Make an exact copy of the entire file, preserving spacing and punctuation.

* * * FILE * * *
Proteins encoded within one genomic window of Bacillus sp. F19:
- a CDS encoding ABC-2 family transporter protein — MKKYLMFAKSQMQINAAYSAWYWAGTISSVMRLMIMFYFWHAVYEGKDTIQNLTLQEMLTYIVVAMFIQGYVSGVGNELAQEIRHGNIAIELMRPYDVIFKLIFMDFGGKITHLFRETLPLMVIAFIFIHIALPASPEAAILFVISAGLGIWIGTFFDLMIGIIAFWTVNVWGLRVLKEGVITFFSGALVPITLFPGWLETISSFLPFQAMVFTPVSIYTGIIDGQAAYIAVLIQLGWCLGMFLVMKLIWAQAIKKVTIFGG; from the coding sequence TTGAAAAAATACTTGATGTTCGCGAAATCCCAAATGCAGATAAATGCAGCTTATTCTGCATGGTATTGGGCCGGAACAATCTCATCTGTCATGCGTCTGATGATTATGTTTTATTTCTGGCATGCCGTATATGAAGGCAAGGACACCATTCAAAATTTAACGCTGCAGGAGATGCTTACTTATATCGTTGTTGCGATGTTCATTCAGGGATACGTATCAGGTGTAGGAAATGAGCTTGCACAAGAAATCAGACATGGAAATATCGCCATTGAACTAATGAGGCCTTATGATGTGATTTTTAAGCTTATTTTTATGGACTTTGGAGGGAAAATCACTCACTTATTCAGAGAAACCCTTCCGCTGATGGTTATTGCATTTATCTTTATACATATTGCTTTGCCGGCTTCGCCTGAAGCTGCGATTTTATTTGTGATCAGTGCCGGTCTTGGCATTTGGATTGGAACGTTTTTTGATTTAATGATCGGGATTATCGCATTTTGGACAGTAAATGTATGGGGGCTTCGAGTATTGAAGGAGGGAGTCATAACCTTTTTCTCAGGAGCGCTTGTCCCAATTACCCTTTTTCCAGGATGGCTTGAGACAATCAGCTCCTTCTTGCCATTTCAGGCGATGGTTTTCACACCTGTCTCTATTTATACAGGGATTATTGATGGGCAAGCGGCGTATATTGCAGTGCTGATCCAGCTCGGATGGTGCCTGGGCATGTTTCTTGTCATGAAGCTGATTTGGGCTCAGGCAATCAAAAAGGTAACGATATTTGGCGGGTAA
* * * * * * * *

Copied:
Proteins encoded within one genomic window of Bacillus sp. F19:
- a CDS encoding ABC-2 family transporter protein — MKKYLMFAKSQMQINAAYSAWYWAGTISSVMRLMIMFYFWHAVYEGKDTIQNLTLQEMLTYIVVAMFIQGYVSGVGNELAQEIRHGNIAIELMRPYDVIFKLIFMDFGGKITHLFRETLPLMVIAFIFIHIALPASPEAAILFVISAGLGIWIGTFFDLMIGIIAFWTVNVWGLRVLKEGVITFFSGALVPITLFPGWLETISSFLPFQAMVFTPVSIYTGIIDGQAAYIAVLIQLGWCLGMFLVMKLIWAQAIKKVTIFGG; from the coding sequence TTGAAAAAATACTTGATGTTCGCGAAATCCCAAATGCAGATAAATGCAGCTTATTCTGCATGGTATTGGGCCGGAACAATCTCATCTGTCATGCGTCTGATGATTATGTTTTATTTCTGGCATGCCGTATATGAAGGCAAGGACACCATTCAAAATTTAACGCTGCAGGAGATGCTTACTTATATCGTTGTTGCGATGTTCATTCAGGGATACGTATCAGGTGTAGGAAATGAGCTTGCACAAGAAATCAGACATGGAAATATCGCCATTGAACTAATGAGGCCTTATGATGTGATTTTTAAGCTTATTTTTATGGACTTTGGAGGGAAAATCACTCACTTATTCAGAGAAACCCTTCCGCTGATGGTTATTGCATTTATCTTTATACATATTGCTTTGCCGGCTTCGCCTGAAGCTGCGATTTTATTTGTGATCAGTGCCGGTCTTGGCATTTGGATTGGAACGTTTTTTGATTTAATGATCGGGATTATCGCATTTTGGACAGTAAATGTATGGGGGCTTCGAGTATTGAAGGAGGGAGTCATAACCTTTTTCTCAGGAGCGCTTGTCCCAATTACCCTTTTTCCAGGATGGCTTGAGACAATCAGCTCCTTCTTGCCATTTCAGGCGATGGTTTTCACACCTGTCTCTATTTATACAGGGATTATTGATGGGCAAGCGGCGTATATTGCAGTGCTGATCCAGCTCGGATGGTGCCTGGGCATGTTTCTTGTCATGAAGCTGATTTGGGCTCAGGCAATCAAAAAGGTAACGATATTTGGCGGGTAA